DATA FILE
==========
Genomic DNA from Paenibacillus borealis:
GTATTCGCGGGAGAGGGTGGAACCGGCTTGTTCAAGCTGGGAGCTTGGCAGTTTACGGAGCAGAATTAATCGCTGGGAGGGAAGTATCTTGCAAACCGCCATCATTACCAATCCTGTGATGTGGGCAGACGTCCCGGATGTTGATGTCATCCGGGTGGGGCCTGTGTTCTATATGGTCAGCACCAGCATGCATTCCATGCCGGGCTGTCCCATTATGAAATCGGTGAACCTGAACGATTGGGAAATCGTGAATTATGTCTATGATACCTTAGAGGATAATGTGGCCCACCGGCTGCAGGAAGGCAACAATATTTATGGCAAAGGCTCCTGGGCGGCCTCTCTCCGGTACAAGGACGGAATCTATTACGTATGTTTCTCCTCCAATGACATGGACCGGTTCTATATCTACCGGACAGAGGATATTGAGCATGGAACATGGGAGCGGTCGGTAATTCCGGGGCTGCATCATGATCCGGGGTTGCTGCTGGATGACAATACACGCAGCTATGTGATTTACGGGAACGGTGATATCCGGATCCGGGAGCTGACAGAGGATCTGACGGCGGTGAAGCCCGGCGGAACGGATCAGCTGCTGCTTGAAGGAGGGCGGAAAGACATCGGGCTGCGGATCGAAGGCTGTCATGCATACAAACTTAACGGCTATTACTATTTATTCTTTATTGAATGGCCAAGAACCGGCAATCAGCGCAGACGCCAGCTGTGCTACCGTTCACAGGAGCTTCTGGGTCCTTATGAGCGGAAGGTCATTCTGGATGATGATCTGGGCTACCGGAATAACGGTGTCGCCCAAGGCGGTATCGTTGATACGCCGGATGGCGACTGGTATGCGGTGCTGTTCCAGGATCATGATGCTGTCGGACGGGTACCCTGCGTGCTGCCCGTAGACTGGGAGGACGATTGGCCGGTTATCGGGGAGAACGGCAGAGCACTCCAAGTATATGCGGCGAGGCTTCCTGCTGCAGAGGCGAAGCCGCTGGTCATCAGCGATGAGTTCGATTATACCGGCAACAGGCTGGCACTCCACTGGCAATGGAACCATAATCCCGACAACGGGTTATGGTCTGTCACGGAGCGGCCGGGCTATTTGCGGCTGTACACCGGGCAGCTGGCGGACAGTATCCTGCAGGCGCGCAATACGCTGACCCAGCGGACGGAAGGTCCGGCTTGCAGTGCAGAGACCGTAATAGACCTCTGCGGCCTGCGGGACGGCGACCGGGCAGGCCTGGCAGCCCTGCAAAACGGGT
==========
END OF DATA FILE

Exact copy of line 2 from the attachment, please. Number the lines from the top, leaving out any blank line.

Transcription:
GTATTCGCGGGAGAGGGTGGAACCGGCTTGTTCAAGCTGGGAGCTTGGCAGTTTACGGAGCAGAATTAATCGCTGGGAGGGAAGTATCTTGCAAACCGCCATCATTACCAATCCTGTGATGTGGGCAGACGTCCCGGATGTTGATGTCATCCGGGTGGGGCCTGTGTTCTATATGGTCAGCACCAGCATGCATTCCATGCCGGGCTGTCCCATTATGAAATCGGTGAACCTGAACGATTGGGAAATCGTGAATTATGTCTATGATACCTTAGAGGATAATGTGGCCCACCGGCTGCAGGAAGGCAACAATATTTATGGCAAAGGCTCCTGGGCGGCCTCTCTCCGGTACAAGGACGGAATCTATTACGTATGTTTCTCCTCCAATGACATGGACCGGTTCTATATCTACCGGACAGAGGATATTGAGCATGGAACATGGGAGCGGTCGGTAATTCCGGGGCTGCATCATGATCCGGGGTTGCTGCTGGATGACAATACACGCAGCTATGTGATTTACGGGAACGGTGATATCCGGATCCGGGAGCTGACAGAGGATCTGACGGCGGTGAAGCCCGGCGGAACGGATCAGCTGCTGCTTGAAGGAGGGCGGAAAGACATCGGGCTGCGGATCGAAGGCTGTCATGCATACAAACTTAACGGCTATTACTATTTATTCTTTATTGAATGGCCAAGAACCGGCAATCAGCGCAGACGCCAGCTGTGCTACCGTTCACAGGAGCTTCTGGGTCCTTATGAGCGGAAGGTCATTCTGGATGATGATCTGGGCTACCGGAATAACGGTGTCGCCCAAGGCGGTATCGTTGATACGCCGGATGGCGACTGGTATGCGGTGCTGTTCCAGGATCATGATGCTGTCGGACGGGTACCCTGCGTGCTGCCCGTAGACTGGGAGGACGATTGGCCGGTTATCGGGGAGAACGGCAGAGCACTCCAAGTATATGCGGCGAGGCTTCCTGCTGCAGAGGCGAAGCCGCTGGTCATCAGCGATGAGTTCGATTATACCGGCAACAGGCTGGCACTCCACTGGCAATGGAACCATAATCCCGACAACGGGTTATGGTCTGTCACGGAGCGGCCGGGCTATTTGCGGCTGTACACCGGGCAGCTGGCGGACAGTATCCTGCAGGCGCGCAATACGCTGACCCAGCGGACGGAAGGTCCGGCTTGCAGTGCAGAGACCGTAATAGACCTCTGCGGCCTGCGGGACGGCGACCGGGCAGGCCTGGCAGCCCTGCAAAACGGGT